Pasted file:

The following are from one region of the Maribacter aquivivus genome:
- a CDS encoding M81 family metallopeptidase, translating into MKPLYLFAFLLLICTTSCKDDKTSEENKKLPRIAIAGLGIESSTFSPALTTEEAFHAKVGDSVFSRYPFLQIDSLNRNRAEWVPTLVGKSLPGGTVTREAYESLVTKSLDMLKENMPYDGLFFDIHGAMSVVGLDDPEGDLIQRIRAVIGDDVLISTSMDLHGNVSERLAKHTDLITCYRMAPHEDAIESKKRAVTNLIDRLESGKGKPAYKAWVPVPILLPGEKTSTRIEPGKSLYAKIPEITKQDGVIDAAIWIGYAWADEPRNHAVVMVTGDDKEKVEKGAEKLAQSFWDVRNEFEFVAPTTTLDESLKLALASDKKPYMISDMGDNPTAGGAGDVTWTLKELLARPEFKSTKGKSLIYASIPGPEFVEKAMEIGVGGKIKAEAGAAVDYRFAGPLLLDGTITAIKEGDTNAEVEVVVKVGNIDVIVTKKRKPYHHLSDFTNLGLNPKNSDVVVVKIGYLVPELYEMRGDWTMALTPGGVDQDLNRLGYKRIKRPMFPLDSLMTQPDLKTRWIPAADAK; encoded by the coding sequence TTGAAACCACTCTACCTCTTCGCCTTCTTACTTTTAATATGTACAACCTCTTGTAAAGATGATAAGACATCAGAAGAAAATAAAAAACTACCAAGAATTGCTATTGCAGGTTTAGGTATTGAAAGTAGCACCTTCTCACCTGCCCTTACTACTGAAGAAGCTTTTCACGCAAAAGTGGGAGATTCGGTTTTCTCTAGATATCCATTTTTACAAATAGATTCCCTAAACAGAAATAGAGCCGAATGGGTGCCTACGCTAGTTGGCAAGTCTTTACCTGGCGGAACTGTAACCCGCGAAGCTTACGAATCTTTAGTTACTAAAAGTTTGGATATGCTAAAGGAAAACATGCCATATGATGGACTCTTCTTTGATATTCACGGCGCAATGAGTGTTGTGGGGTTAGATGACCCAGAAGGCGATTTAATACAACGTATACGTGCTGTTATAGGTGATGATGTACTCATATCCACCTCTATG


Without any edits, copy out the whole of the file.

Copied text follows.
The following are from one region of the Maribacter aquivivus genome:
- a CDS encoding M81 family metallopeptidase, translating into MKPLYLFAFLLLICTTSCKDDKTSEENKKLPRIAIAGLGIESSTFSPALTTEEAFHAKVGDSVFSRYPFLQIDSLNRNRAEWVPTLVGKSLPGGTVTREAYESLVTKSLDMLKENMPYDGLFFDIHGAMSVVGLDDPEGDLIQRIRAVIGDDVLISTSMDLHGNVSERLAKHTDLITCYRMAPHEDAIESKKRAVTNLIDRLESGKGKPAYKAWVPVPILLPGEKTSTRIEPGKSLYAKIPEITKQDGVIDAAIWIGYAWADEPRNHAVVMVTGDDKEKVEKGAEKLAQSFWDVRNEFEFVAPTTTLDESLKLALASDKKPYMISDMGDNPTAGGAGDVTWTLKELLARPEFKSTKGKSLIYASIPGPEFVEKAMEIGVGGKIKAEAGAAVDYRFAGPLLLDGTITAIKEGDTNAEVEVVVKVGNIDVIVTKKRKPYHHLSDFTNLGLNPKNSDVVVVKIGYLVPELYEMRGDWTMALTPGGVDQDLNRLGYKRIKRPMFPLDSLMTQPDLKTRWIPAADAK; encoded by the coding sequence TTGAAACCACTCTACCTCTTCGCCTTCTTACTTTTAATATGTACAACCTCTTGTAAAGATGATAAGACATCAGAAGAAAATAAAAAACTACCAAGAATTGCTATTGCAGGTTTAGGTATTGAAAGTAGCACCTTCTCACCTGCCCTTACTACTGAAGAAGCTTTTCACGCAAAAGTGGGAGATTCGGTTTTCTCTAGATATCCATTTTTACAAATAGATTCCCTAAACAGAAATAGAGCCGAATGGGTGCCTACGCTAGTTGGCAAGTCTTTACCTGGCGGAACTGTAACCCGCGAAGCTTACGAATCTTTAGTTACTAAAAGTTTGGATATGCTAAAGGAAAACATGCCATATGATGGACTCTTCTTTGATATTCACGGCGCAATGAGTGTTGTGGGGTTAGATGACCCAGAAGGCGATTTAATACAACGTATACGTGCTGTTATAGGTGATGATGTACTCATATCCACCTCTATG